We’re about halfway through our 28 day challenge to help educators gain momentum with blogging in 2019!
Read all about the Get Blogging in 2019 Challenge here. It’s not too late to start. You can join in at any time.
Our January calendar shares bite-sized steps you can take to build momentum and put positive habits in place that you can continue throughout 2019.
You can also join in the conversation on Twitter with the hashtag #blogging28 and subscribe to our Twitter list of participants.
Week Two Tasks
During the second week of the challenge, participants were invited to complete the following tasks:
- Publish one blog post (some participants decided to publish more!)
- Need ideas for blog posts? This list of 50 topics for educators should help.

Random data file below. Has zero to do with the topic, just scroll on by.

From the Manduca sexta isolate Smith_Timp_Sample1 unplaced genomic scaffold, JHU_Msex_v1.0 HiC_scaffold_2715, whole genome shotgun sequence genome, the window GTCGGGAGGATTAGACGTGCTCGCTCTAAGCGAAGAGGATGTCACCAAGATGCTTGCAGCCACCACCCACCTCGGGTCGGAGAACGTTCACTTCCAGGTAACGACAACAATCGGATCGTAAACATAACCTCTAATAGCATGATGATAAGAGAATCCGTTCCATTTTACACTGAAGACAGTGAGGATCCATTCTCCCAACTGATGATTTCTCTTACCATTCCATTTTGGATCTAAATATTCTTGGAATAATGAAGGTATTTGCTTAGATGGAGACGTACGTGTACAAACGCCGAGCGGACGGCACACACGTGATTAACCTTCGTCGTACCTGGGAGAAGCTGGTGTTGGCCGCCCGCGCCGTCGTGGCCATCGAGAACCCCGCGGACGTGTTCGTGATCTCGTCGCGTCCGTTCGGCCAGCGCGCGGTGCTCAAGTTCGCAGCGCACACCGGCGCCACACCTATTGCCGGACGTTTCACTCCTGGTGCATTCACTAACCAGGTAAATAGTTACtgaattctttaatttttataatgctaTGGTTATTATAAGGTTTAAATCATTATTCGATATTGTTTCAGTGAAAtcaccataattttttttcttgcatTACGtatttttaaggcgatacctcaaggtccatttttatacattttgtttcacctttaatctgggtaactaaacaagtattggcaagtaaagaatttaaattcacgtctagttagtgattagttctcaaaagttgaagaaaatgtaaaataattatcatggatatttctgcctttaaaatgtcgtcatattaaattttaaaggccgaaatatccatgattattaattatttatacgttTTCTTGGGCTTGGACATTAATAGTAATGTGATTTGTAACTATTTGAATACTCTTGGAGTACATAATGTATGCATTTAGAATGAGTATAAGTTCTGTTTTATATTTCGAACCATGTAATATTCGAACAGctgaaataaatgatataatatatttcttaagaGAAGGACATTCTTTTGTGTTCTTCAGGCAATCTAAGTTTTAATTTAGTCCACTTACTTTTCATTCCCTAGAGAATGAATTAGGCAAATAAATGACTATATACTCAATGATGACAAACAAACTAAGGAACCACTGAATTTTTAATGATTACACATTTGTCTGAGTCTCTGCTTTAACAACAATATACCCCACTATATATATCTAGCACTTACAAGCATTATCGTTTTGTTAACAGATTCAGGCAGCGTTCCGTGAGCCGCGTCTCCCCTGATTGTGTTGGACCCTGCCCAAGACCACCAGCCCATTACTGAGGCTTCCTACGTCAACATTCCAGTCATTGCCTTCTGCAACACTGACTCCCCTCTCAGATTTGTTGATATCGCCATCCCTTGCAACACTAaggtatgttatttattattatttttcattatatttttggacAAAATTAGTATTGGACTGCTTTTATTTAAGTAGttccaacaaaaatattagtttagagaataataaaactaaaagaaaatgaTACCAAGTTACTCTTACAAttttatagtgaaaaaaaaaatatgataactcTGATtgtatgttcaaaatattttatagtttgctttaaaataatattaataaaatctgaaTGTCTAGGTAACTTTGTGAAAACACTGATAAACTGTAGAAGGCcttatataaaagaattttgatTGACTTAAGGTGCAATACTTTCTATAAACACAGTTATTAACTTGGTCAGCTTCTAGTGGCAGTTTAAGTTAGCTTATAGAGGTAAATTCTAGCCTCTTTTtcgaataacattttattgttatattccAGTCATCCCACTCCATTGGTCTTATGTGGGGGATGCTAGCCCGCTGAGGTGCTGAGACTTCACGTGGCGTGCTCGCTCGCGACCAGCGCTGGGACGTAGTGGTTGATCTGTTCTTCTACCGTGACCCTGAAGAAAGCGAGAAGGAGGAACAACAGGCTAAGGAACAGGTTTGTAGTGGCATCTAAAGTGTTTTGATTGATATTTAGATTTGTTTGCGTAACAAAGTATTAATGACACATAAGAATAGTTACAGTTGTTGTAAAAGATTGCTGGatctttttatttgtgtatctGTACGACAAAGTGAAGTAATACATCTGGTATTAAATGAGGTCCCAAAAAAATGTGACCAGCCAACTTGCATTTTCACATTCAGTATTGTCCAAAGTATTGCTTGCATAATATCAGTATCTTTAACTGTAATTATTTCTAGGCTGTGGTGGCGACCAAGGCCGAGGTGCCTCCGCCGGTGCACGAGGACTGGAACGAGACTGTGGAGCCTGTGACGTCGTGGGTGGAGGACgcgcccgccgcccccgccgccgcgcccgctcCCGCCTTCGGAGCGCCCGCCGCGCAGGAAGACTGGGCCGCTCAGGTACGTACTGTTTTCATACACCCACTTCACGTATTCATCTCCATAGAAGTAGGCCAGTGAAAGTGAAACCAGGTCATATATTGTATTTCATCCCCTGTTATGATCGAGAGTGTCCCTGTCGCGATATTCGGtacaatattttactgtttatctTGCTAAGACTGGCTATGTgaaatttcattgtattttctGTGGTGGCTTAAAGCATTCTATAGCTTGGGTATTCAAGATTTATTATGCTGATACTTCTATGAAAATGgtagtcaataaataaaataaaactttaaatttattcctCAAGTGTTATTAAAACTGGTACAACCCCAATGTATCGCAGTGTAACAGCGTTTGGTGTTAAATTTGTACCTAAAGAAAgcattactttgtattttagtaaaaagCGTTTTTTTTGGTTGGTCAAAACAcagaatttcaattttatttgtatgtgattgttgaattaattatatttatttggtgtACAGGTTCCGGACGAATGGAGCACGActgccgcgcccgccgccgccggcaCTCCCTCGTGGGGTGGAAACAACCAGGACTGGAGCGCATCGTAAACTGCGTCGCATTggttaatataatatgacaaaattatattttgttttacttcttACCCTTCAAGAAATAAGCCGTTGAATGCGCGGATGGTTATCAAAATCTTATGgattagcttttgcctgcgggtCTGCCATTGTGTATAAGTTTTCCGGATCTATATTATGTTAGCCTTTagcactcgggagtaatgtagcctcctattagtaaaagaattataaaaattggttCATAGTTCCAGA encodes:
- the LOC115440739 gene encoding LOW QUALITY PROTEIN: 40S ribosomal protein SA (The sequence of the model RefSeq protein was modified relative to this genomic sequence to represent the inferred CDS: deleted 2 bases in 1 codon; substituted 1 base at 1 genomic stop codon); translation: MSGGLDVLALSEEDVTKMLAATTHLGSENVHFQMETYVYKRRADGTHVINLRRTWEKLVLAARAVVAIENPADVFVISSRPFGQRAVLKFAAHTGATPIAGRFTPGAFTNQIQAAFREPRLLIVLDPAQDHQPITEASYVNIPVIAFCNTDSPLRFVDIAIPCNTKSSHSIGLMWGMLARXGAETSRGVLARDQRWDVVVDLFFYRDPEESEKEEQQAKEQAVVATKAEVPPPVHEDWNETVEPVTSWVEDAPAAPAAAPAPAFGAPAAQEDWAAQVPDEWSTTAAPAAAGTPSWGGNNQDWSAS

- Update an old post or page
- There’s a useful post on the Problogger website that might give you some insights into how to republish old blog posts. If you haven’t been blogging long enough to update an old post or page, you might just want to work on a new post or page.
- Comment on two other blogs
- You’ll get more out of blogging if you connect with other educators along the way. Exploring the give and take nature of blogging can lead to both personal and professional growth. Check out our list of participants who are taking part in the challenge to find blogs you can visit.
- Set up Google Analytics (or review your data if you already have this set up)
- Google Analytics is used to provide detailed statistics such as who’s coming to your blog, how they’re getting there, and how they’re interacting with your site. If you’re using Edublogs Pro or CampusPress, these instructions will help get you set up.